Adelaide had no answer for the Hawks’ zone, with 11 meagre last quarter points and 2-of-27 shooting from 3-point land while Illawarra had no shortage of willing assassins.

Kevin Lisch and Jason Cadee partied hard on Melbourne’s misfortunes, setting up a comfortable win at Hisense Arena with their outside shooting.

Cadee had 20 first-half points and five threes in his 26-point game while Lisch was at his MVP best with 30 points on 12-of-14 shooting, with 5-of-7 triples.

Melbourne regained an understandably rusty David Barlow from injury but between the injury absences of Chris Goulding and Todd Blanchfield, sacking of MVP point guard Cedric Jackson and Dean Demopoulos’ guesswork substitutions, it had no real chance.

Alex Loughton gave Shaun Bruce a “welcome home” to Cairns but it was Brisbane with the last laugh, leading by eight when the lights went out.

Adam Gibson was enjoying a good night for the Bullets for whom, as it turned out, the lead was sufficient to be gifted the blackout win.

Whatever possessed Jaron Johnson to throw the ball away with Perth leading by a point in the final seconds of overtime and the Breakers needing to foul to stop the clock?

He had Kirk Penney rushing at him and only needed to turn and take the contact to be shooting two free throws.

But instead JJ threw the ball long to Jesse Wagstaff and it sailed out of court. That’s all Corey Webster needed, driving to the hoop for the winning basket.



LET’S start straight up with the Brisbane-Sydney game and THIS is the Steve Carfino I want to hear – yeah, no kidding.

The incident with Josh Powell and Daniel Kickert has just occurred and we’ve seen the aftermath, now the replays.

Powell and Kickert jostling, Powell aggressively separating himself from the Bullets’ big, Kickert heading for the floor, grabbing at Powell’s  foot as the Kings NBA forward goes to run off, players milling.

“If I got thrown to the ground too, I’d be grabbing for his leg too,” colour man Shane Heal declares.

“Yeah … you’ve got a problem though,” Carfino responds.

“Yeah, that’s true,” Heal concedes.

That may have been the best commentary exchange of the weekend’s round.

EARLIER, as the game started, Matt Russell introduced us to a whole new concept while reminding us that these two clubs on October 17 in 2007 produced a high-scoring 127-117 result.

Of course that result, “was in a 42-minute game.”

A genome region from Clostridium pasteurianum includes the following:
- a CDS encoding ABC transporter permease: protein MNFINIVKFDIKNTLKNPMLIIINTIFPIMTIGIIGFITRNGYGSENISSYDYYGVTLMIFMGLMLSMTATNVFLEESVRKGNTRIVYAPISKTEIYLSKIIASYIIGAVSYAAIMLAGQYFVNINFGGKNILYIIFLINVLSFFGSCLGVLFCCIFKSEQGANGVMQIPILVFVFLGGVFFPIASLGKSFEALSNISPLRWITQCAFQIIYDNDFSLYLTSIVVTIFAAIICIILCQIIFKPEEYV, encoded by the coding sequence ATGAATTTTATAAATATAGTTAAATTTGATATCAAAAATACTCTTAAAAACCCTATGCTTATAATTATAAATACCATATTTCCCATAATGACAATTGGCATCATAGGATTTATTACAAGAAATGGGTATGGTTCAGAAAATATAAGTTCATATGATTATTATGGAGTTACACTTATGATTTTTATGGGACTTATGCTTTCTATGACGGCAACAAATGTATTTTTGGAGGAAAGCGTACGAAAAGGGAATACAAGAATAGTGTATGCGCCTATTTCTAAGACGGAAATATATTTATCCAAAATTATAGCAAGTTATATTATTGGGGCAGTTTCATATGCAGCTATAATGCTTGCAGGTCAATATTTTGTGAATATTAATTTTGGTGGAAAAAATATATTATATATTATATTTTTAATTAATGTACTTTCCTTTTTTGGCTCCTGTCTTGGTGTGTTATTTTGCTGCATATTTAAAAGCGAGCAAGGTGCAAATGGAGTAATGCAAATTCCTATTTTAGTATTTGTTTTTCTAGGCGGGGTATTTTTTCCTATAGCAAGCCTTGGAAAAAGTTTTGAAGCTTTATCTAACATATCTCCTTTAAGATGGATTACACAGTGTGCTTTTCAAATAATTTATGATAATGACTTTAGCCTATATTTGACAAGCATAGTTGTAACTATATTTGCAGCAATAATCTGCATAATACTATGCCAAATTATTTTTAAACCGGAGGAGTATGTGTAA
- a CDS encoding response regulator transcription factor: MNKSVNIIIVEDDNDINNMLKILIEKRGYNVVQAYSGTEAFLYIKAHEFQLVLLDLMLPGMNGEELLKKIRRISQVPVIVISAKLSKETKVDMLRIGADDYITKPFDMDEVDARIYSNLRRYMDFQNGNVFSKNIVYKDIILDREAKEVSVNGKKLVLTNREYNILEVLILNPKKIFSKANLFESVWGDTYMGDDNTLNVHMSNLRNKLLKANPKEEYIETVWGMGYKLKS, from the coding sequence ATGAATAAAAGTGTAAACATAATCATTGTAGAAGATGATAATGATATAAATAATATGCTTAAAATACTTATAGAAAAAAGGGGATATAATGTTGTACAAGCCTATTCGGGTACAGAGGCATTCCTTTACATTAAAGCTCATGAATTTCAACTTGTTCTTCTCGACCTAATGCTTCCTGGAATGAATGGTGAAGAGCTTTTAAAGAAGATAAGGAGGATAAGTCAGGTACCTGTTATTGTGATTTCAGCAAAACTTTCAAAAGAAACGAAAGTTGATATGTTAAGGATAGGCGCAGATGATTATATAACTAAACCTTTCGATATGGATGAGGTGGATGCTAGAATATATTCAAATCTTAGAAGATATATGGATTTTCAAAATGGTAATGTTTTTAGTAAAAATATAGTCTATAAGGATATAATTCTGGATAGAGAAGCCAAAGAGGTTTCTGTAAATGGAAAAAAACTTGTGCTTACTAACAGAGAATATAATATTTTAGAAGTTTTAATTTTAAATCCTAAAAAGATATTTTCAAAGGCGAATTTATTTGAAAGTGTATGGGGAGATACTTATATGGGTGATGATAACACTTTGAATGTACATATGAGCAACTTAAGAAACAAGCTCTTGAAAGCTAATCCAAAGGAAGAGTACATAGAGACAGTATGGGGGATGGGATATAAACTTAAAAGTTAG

SERIOUSLY considering changing the name of this weekly review of the TV coverage from “Yeah, No Kidding” to “Big Time,” given Tommy Greer’s penchant for running the term into the ground, big time.

In the Adelaide-Illawarra game, Tommy had a “big time shot”, a “big time play”, a “big time follow”, a “big time” keeping the Hawks in touch, and even a “big time” knock down.

There were probably a few more but by then, I had big time muted the remote.

I suppose Tommy could have picked up a worse habit from the habitually “big time” Homicide last season. But I’m sure even Brad Rosen would have found Tommy’s array of “big time” descriptions to be unbelievable.

WHEN Michael Holyfield dropped like a sack of potatoes thrown off the back of a truck as Anthony Drmic grazed his screen – replays had the Titanium Security Arena fans in full unimpressed “boo” mode – Tommy came to his defence, saying a play like that “can really wind you”.

(No, he didn’t say “it can wind you, big time”, remarkably.)

Yes, you can be winded when a player hits your screen but this was a pure case of over-acting. Even Marvelle Harris would have been embarrassed.

CROWS footballer Josh Jenkins had his novice turn on the sidelines for Fox and while he’s no Renae Ingles, the former Crocs DP should improve when he gets over the nerves.

He was better in-game interviewing AFL teammate Eddie Betts, and his exchange with 36ers captain Mitch Creek was on its way to fairly good.

Fingers crossed for him.

ALWAYS enjoy Casey Frank’s work on Breakers’ home games, particularly when he believed Cairns was in bonus and chastised his former team late in the game for fouling a 96 per cent free throw shooter.

When the Taipans took side-ball, Casey candidly admitted: “Good job by me not knowing what’s going on.”

It was an LOL moment in my lounge-room. Prefer that self-deprecating humour to the other colour men who want to relive their great moments “in this building” etcetera.